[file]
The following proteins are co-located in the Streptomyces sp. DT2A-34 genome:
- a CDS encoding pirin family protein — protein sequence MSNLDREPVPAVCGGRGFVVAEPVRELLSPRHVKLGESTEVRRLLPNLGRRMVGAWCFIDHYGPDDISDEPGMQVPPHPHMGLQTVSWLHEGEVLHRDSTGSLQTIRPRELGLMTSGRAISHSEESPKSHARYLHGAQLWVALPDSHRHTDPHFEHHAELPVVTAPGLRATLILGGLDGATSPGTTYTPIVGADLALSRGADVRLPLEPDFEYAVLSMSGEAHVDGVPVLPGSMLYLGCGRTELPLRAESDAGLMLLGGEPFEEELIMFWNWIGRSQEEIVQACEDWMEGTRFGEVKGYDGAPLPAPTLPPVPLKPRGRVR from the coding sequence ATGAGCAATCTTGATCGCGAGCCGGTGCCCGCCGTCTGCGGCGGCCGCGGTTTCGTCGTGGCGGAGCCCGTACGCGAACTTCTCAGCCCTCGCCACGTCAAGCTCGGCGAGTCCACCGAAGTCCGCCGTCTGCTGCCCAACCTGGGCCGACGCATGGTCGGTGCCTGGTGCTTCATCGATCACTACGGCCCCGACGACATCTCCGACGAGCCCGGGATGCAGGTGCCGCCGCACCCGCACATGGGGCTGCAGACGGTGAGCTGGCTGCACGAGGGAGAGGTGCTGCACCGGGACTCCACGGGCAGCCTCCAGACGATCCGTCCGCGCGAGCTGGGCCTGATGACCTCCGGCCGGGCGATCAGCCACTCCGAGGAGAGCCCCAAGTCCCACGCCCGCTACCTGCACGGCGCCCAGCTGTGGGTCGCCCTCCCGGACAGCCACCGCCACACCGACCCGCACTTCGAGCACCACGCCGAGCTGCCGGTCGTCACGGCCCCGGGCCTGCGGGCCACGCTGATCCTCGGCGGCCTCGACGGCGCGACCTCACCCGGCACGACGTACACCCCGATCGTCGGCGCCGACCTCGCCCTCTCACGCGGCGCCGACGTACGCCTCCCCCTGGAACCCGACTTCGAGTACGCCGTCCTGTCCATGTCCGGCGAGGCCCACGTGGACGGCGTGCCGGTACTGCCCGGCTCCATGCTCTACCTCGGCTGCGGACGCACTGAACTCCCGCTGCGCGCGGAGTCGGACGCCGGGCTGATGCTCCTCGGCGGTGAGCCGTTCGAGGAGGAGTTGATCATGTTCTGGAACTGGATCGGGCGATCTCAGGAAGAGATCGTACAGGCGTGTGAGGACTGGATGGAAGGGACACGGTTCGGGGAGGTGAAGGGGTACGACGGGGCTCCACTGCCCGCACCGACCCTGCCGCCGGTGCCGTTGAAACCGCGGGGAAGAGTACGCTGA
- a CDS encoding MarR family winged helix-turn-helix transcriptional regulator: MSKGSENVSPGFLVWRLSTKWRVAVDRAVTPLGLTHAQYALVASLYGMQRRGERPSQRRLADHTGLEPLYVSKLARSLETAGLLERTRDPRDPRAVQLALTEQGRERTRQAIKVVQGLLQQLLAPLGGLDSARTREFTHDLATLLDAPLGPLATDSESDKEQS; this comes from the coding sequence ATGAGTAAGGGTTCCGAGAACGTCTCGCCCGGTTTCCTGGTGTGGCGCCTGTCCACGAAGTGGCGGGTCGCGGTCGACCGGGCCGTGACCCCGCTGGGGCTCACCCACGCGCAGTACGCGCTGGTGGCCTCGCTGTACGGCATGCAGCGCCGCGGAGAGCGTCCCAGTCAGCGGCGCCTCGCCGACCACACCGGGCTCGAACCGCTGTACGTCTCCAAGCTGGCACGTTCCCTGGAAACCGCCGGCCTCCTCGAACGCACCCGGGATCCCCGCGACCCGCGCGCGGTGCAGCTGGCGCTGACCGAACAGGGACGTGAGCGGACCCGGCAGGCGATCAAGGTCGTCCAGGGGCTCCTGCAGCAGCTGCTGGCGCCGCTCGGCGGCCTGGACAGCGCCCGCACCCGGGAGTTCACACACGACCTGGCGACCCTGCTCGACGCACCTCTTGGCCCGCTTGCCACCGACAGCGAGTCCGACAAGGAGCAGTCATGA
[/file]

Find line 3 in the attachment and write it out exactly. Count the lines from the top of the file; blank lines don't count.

- a CDS encoding MarR family winged helix-turn-helix transcriptional regulator: MSKGSENVSPGFLVWRLSTKWRVAVDRAVTPLGLTHAQYALVASLYGMQRRGERPSQRRLADHTGLEPLYVSKLARSLETAGLLERTRDPRDPRAVQLALTEQGRERTRQAIKVVQGLLQQLLAPLGGLDSARTREFTHDLATLLDAPLGPLATDSESDKEQS; this comes from the coding sequence ATGAGTAAGGGTTCCGAGAACGTCTCGCCCGGTTTCCTGGTGTGGCGCCTGTCCACGAAGTGGCGGGTCGCGGTCGACCGGGCCGTGACCCCGCTGGGGCTCACCCACGCGCAGTACGCGCTGGTGGCCTCGCTGTACGGCATGCAGCGCCGCGGAGAGCGTCCCAGTCAGCGGCGCCTCGCCGACCACACCGGGCTCGAACCGCTGTACGTCTCCAAGCTGGCACGTTCCCTGGAAACCGCCGGCCTCCTCGAACGCACCCGGGATCCCCGCGACCCGCGCGCGGTGCAGCTGGCGCTGACCGAACAGGGACGTGAGCGGACCCGGCAGGCGATCAAGGTCGTCCAGGGGCTCCTGCAGCAGCTGCTGGCGCCGCTCGGCGGCCTGGACAGCGCCCGCACCCGGGAGTTCACACACGACCTGGCGACCCTGCTCGACGCACCTCTTGGCCCGCTTGCCACCGACAGCGAGTCCGACAAGGAGCAGTCATGA